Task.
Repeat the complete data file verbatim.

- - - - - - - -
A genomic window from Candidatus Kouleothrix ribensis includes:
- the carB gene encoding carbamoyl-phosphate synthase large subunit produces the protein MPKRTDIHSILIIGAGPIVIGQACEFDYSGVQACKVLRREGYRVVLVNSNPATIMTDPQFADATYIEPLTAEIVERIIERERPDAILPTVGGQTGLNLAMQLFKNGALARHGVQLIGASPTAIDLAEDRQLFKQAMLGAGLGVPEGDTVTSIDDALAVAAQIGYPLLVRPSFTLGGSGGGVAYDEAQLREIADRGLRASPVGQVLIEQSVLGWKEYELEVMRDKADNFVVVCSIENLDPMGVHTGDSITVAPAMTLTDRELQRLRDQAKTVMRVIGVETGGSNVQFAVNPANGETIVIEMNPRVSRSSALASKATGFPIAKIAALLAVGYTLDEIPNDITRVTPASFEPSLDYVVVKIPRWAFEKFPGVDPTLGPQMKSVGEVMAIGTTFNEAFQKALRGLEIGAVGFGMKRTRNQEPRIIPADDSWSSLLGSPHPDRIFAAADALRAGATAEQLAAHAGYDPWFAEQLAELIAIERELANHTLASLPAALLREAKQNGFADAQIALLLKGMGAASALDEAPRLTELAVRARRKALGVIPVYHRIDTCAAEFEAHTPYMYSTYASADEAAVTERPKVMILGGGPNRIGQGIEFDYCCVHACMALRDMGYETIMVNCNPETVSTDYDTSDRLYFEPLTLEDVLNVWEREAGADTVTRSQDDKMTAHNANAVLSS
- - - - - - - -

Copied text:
A genomic window from Candidatus Kouleothrix ribensis includes:
- the carB gene encoding carbamoyl-phosphate synthase large subunit produces the protein MPKRTDIHSILIIGAGPIVIGQACEFDYSGVQACKVLRREGYRVVLVNSNPATIMTDPQFADATYIEPLTAEIVERIIERERPDAILPTVGGQTGLNLAMQLFKNGALARHGVQLIGASPTAIDLAEDRQLFKQAMLGAGLGVPEGDTVTSIDDALAVAAQIGYPLLVRPSFTLGGSGGGVAYDEAQLREIADRGLRASPVGQVLIEQSVLGWKEYELEVMRDKADNFVVVCSIENLDPMGVHTGDSITVAPAMTLTDRELQRLRDQAKTVMRVIGVETGGSNVQFAVNPANGETIVIEMNPRVSRSSALASKATGFPIAKIAALLAVGYTLDEIPNDITRVTPASFEPSLDYVVVKIPRWAFEKFPGVDPTLGPQMKSVGEVMAIGTTFNEAFQKALRGLEIGAVGFGMKRTRNQEPRIIPADDSWSSLLGSPHPDRIFAAADALRAGATAEQLAAHAGYDPWFAEQLAELIAIERELANHTLASLPAALLREAKQNGFADAQIALLLKGMGAASALDEAPRLTELAVRARRKALGVIPVYHRIDTCAAEFEAHTPYMYSTYASADEAAVTERPKVMILGGGPNRIGQGIEFDYCCVHACMALRDMGYETIMVNCNPETVSTDYDTSDRLYFEPLTLEDVLNVWEREAGADTVTRSQDDKMTAHNANAVLSS